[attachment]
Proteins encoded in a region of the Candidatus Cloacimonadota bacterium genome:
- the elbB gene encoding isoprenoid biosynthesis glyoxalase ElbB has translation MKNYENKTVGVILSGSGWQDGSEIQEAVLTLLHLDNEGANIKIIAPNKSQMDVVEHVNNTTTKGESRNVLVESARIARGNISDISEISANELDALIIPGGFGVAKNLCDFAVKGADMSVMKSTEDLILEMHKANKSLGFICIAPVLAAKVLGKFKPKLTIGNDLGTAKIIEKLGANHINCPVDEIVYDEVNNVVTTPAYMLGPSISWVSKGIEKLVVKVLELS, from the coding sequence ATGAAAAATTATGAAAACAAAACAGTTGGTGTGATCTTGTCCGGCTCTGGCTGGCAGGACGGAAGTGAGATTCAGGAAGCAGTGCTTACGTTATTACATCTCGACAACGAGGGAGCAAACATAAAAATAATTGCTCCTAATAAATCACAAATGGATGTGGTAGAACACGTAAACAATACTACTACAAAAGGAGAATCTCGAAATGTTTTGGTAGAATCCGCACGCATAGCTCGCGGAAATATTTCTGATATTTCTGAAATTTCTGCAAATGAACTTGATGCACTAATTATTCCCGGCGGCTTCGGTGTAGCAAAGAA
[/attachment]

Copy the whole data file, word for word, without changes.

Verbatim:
Proteins encoded in a region of the Candidatus Cloacimonadota bacterium genome:
- the elbB gene encoding isoprenoid biosynthesis glyoxalase ElbB has translation MKNYENKTVGVILSGSGWQDGSEIQEAVLTLLHLDNEGANIKIIAPNKSQMDVVEHVNNTTTKGESRNVLVESARIARGNISDISEISANELDALIIPGGFGVAKNLCDFAVKGADMSVMKSTEDLILEMHKANKSLGFICIAPVLAAKVLGKFKPKLTIGNDLGTAKIIEKLGANHINCPVDEIVYDEVNNVVTTPAYMLGPSISWVSKGIEKLVVKVLELS, from the coding sequence ATGAAAAATTATGAAAACAAAACAGTTGGTGTGATCTTGTCCGGCTCTGGCTGGCAGGACGGAAGTGAGATTCAGGAAGCAGTGCTTACGTTATTACATCTCGACAACGAGGGAGCAAACATAAAAATAATTGCTCCTAATAAATCACAAATGGATGTGGTAGAACACGTAAACAATACTACTACAAAAGGAGAATCTCGAAATGTTTTGGTAGAATCCGCACGCATAGCTCGCGGAAATATTTCTGATATTTCTGAAATTTCTGCAAATGAACTTGATGCACTAATTATTCCCGGCGGCTTCGGTGTAGCAAAGAA